Life will still go on and the sun will still rise if you don’t have a clean house or all the washing folded.

After twelve months maternity leave (and a redundancy from my legal job) I embarked on a whole new world of navigating motherhood, a new part-time career as a lecturer and starting a new business all the while maintaining the house, cooking, cleaning, entertaining, fixing, mediating my way through life at the same time as trying to be a good partner, person, friend, sister, daughter, citizen.

As I entered this brave new world, I learnt that my old definition of balance did not apply to my new life. I learnt to accept that my life had drastically changed which meant that my expectations of what I was capable of doing and what I wanted and needed to do also had to change.

I became a quiet but diligent observer of my own life. When was I the most stressed? What did I feel pressured to do or be the most? When did I feel most at ease and when did I feel so far from balanced that I could barely drag myself out of bed each day?

And I began to piece together a new definition based on what worked for each phase of my new life. Having kids meant that I had to learn to be more flexible and to embrace the often treacherous terrain that comes with being a working mother.

We become stressed when we feel like nothing is going to plan, when it feels like too much effort and when we have too many competing interests. Stress is always about feeling like you are under too much pressure. And as with anything that is put under too much pressure, if there is no release, catastrophe is usually just around the corner.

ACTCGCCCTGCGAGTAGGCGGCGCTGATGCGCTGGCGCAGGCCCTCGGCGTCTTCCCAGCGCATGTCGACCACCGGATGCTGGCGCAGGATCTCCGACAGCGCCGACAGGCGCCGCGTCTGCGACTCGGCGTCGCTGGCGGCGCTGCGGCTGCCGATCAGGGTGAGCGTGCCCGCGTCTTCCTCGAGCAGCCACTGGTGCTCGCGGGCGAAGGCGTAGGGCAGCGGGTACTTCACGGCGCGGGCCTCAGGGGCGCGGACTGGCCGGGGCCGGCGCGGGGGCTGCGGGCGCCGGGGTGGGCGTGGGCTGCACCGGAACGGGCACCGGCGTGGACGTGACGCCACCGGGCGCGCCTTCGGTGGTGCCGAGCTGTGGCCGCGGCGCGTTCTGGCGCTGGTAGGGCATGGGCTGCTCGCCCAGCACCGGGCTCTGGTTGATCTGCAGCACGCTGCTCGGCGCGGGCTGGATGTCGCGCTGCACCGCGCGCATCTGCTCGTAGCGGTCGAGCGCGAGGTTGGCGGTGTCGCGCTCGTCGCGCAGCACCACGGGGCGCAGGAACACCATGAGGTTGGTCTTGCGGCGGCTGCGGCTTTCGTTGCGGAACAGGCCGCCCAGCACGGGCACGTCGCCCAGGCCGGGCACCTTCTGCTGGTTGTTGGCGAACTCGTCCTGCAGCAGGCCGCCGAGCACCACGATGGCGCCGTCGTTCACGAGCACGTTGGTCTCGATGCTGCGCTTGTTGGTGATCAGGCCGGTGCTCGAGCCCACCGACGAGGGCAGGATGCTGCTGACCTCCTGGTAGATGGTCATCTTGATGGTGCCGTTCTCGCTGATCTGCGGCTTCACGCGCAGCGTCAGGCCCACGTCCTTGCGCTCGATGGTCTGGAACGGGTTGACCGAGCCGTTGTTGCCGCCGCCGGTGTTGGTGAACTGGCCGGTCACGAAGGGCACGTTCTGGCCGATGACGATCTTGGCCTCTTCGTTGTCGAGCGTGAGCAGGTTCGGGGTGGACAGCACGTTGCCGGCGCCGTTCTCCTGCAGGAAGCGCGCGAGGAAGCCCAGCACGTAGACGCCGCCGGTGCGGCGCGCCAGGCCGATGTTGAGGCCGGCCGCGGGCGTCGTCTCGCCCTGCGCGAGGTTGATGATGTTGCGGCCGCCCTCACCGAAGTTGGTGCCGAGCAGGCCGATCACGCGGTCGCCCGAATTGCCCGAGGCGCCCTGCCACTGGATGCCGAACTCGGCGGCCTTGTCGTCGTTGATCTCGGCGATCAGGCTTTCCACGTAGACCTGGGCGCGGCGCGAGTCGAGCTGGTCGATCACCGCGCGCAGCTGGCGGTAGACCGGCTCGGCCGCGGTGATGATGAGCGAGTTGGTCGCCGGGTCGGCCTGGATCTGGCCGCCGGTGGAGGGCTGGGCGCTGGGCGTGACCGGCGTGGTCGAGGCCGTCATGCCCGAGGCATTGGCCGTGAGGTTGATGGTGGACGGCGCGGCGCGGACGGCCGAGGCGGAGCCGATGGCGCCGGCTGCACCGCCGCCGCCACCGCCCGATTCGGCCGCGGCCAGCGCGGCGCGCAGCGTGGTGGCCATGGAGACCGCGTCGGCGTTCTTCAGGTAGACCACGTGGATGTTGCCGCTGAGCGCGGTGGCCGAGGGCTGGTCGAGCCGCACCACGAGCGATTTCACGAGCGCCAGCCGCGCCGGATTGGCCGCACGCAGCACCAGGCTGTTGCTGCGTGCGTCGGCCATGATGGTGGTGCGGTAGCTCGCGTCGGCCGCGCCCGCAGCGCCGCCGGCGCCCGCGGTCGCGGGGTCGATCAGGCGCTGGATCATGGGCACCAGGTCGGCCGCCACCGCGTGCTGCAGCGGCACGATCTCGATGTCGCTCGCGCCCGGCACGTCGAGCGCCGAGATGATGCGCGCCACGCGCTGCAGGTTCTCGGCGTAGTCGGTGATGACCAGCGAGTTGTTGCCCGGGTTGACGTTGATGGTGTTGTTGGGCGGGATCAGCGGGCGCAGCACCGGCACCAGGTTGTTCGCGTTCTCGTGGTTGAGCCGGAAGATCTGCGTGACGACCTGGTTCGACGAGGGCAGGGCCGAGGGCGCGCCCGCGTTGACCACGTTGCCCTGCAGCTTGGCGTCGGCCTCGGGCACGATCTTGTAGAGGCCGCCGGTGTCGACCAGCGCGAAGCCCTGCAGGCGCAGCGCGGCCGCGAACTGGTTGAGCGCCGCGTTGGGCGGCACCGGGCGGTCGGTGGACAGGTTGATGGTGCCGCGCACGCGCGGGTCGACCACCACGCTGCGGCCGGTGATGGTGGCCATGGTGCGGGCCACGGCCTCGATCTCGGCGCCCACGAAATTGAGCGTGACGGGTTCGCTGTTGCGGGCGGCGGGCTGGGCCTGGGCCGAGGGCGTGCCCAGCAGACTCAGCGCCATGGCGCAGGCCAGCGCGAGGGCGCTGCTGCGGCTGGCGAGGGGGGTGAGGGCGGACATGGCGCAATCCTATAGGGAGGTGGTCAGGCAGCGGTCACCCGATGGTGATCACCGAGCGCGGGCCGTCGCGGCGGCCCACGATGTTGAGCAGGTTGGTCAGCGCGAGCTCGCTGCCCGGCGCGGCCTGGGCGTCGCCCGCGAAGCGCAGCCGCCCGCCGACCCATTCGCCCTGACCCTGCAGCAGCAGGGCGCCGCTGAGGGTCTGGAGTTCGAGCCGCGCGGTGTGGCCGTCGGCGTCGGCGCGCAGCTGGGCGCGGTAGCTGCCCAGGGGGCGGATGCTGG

So how do you arrive at your own definition of balance? How can you find a way to integrate all those competing aspects of your life?

Here are some of my tried and tested tips for creating a more balanced life:

  • Accept and embrace that life changes constantly and that your definition of balance this month or year might be completely different next year or in five years time. Be willing to change your plan when the old one is no longer working for you.
  • Redefine your expectations of what you are capable of in a 24 hour period and what you can achieve when you have kids, a career, a business, a household to run, relationships to maintain, activities to attend, and a soul to nourish. Unrealistic expectations only serve to add more pressure on your already burgeoning shoulders. Be realistic about what you can get done in the time you have available.
  • Limit your priorities to three core things you need to get done each day – when you limit your priorities to the top three most important things you need to get done, you reduce the amount of pressure you put on yourself. If you tick off these three things each day, you not only feel a sense of achievement for having completed these tasks but it may spur you on to achieve more if you feel so inclined. Identify what is vitally important to get done each day and focus your attention, time and energy on those three things. The rest will get done at some point (or they won’t and it won’t matter so much).